DENVER—The Sand Creek Spiritual Healing Run on Nov. 23–25 will serve as sobering reminder, and a time to heal from one of Colorado’s darkest moments in history: the 1864 Sand Creek Massacre. On November 29, 1864, Col. John M. Chivington led the Colorado Volunteers to Sand Creek and initiated a gruesome attack that killed over 200 peaceful Cheyenne and Arapaho men, women and children. The Sand Creek Spiritual Healing Run started in 1999 to address the need to educate people about the travesties of the horrific incident and to commemorate the victims and survivors.

Public is welcome. Media are encouraged to cover the following event(s).

Thursday, November 23
7 AM Sunrise Ceremony at the Sand Creek Massacre National Historic Site, located 18 miles northeast of Eads in southeastern Colorado
9 AM Commencement of Healing Run from the Sand Creek Massacre Site through Eads, Colorado to Denver
Friday, November 24
7 AM Sunrise Ceremony – TBA
Continue Healing Run to Denver

7 PM Candlelight Vigil at the Denver Art Museum Wheel sculpture, 100 West 14th Avenue Parkway, Denver
Saturday, November 25
8 AM Honoring Ceremony at Riverside Cemetery, 5201 Brighton Boulevard, Denver, for Captain Silas Soule, Company D 1st Colorado Calvary, U.S. Army and Lieutenant Joseph A. Cramer, Company K 8th Ohio Calvary, U.S. Army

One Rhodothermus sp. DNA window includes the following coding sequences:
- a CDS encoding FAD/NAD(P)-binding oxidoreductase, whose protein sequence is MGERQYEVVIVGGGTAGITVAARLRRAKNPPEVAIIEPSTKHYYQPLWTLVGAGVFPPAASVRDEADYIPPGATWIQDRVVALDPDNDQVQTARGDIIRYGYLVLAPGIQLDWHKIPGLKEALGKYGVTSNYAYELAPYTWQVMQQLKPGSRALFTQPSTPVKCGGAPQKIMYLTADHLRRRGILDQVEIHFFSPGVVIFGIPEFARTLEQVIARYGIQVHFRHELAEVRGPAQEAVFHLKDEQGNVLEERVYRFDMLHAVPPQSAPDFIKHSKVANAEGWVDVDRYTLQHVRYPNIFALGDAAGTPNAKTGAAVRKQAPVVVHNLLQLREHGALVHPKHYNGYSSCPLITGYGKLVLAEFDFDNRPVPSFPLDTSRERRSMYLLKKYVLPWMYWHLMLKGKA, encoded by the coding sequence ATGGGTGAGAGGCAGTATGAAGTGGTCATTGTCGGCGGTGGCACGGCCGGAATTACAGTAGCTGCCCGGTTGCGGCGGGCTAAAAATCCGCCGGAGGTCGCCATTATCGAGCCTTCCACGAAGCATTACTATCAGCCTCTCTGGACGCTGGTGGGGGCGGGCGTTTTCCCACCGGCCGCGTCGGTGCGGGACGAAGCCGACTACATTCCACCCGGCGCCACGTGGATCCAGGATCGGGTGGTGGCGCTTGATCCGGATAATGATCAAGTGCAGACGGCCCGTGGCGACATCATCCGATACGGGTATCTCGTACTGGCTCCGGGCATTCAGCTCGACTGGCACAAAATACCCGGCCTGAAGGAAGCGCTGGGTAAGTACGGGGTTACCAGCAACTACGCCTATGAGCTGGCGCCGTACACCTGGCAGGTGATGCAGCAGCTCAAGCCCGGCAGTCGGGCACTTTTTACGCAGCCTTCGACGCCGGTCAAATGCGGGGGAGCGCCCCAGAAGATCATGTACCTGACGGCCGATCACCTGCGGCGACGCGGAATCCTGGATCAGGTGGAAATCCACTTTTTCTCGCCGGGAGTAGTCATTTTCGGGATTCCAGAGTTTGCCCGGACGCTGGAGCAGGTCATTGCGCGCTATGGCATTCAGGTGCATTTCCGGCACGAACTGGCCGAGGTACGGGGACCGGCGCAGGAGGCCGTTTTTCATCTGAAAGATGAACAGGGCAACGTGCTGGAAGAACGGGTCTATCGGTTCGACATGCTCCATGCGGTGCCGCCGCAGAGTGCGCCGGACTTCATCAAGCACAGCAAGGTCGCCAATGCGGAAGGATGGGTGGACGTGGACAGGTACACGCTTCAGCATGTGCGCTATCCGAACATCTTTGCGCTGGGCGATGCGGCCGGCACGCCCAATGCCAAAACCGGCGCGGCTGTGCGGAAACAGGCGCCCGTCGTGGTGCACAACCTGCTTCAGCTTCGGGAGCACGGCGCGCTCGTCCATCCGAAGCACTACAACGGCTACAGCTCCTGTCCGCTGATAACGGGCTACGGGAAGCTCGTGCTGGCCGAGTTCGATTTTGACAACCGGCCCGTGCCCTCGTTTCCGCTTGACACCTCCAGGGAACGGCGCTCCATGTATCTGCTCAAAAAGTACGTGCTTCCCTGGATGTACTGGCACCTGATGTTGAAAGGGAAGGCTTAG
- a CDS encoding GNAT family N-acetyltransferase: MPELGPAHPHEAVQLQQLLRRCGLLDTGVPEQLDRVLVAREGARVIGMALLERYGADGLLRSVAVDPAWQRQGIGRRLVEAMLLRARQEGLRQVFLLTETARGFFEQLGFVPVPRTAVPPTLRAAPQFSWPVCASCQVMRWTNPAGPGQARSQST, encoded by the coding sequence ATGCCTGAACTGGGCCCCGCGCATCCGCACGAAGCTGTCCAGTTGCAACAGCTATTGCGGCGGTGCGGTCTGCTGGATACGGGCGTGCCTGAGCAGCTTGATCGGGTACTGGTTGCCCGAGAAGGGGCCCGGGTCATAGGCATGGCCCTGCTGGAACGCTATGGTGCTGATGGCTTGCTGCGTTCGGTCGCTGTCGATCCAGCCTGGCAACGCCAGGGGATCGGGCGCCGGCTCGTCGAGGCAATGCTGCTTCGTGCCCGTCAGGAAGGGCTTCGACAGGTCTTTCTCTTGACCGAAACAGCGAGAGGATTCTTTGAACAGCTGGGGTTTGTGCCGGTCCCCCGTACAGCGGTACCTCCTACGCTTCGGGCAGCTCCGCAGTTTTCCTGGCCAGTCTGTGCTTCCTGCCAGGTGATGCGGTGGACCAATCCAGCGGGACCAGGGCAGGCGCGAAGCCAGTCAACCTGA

9 AM Continue Healing Run from Riverside Cemetery to the Colorado State Capitol Building
9:50 AM At 15th and Arapahoe —the site where Silas Soule was assassinated—a walking portion of this years event will begin. The walkers will join with runners and continue the remaining 1 mile to the where the run/ walk will conclude.
11AM Presentation at the Colorado State Capitol Building, Denver (West side)
NOON Reception for Sand Creek Healing Run participants at the Colorado History Museum, Boettcher Auditorium, 1300 Broadway, Denver
Contact: Bill Tall Bull, Sand Creek Spiritual Healing Run, (303) 329-7390, sandcreek@rangeweb.net

The Lie of Thanksgiving

Thanksgiving is a Lie
by Tommi Avicolli Mecca‚ Nov. 21‚ 2006

Thanksgiving is a lie. Just like Santa Claus and the Easter Bunny.

There's no more truth to the Hallmark moment of Pilgrims and Native Americans sharing a feast of squash, corn and turkey than there is to Betsy Ross sewing the first American flag. According to my favorite history text, "Lies My Teacher Told Me" by James W. Loewen, it was all manufactured to create a feel-good beginning for this country.